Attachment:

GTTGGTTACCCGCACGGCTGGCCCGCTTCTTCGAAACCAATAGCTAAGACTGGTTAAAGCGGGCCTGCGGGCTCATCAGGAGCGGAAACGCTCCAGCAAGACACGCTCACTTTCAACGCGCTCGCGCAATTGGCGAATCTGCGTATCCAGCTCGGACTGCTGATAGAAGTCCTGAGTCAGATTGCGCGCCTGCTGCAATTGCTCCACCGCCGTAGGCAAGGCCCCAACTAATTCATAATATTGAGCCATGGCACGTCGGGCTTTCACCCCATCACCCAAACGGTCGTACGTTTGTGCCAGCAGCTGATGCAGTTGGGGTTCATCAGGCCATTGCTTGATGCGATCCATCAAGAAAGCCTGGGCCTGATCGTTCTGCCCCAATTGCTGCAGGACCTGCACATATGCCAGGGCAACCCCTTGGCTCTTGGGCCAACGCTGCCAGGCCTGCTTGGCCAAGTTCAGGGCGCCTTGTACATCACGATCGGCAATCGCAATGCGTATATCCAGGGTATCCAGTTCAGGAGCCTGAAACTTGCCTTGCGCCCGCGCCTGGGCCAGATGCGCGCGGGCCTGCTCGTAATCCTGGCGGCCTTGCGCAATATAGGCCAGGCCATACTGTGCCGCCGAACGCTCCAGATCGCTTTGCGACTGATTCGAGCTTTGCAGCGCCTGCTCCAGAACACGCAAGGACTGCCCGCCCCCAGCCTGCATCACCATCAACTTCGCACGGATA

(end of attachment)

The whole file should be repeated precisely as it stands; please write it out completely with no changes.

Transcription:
GTTGGTTACCCGCACGGCTGGCCCGCTTCTTCGAAACCAATAGCTAAGACTGGTTAAAGCGGGCCTGCGGGCTCATCAGGAGCGGAAACGCTCCAGCAAGACACGCTCACTTTCAACGCGCTCGCGCAATTGGCGAATCTGCGTATCCAGCTCGGACTGCTGATAGAAGTCCTGAGTCAGATTGCGCGCCTGCTGCAATTGCTCCACCGCCGTAGGCAAGGCCCCAACTAATTCATAATATTGAGCCATGGCACGTCGGGCTTTCACCCCATCACCCAAACGGTCGTACGTTTGTGCCAGCAGCTGATGCAGTTGGGGTTCATCAGGCCATTGCTTGATGCGATCCATCAAGAAAGCCTGGGCCTGATCGTTCTGCCCCAATTGCTGCAGGACCTGCACATATGCCAGGGCAACCCCTTGGCTCTTGGGCCAACGCTGCCAGGCCTGCTTGGCCAAGTTCAGGGCGCCTTGTACATCACGATCGGCAATCGCAATGCGTATATCCAGGGTATCCAGTTCAGGAGCCTGAAACTTGCCTTGCGCCCGCGCCTGGGCCAGATGCGCGCGGGCCTGCTCGTAATCCTGGCGGCCTTGCGCAATATAGGCCAGGCCATACTGTGCCGCCGAACGCTCCAGATCGCTTTGCGACTGATTCGAGCTTTGCAGCGCCTGCTCCAGAACACGCAAGGACTGCCCGCCCCCAGCCTGCATCACCATCAACTTCGCACGGATA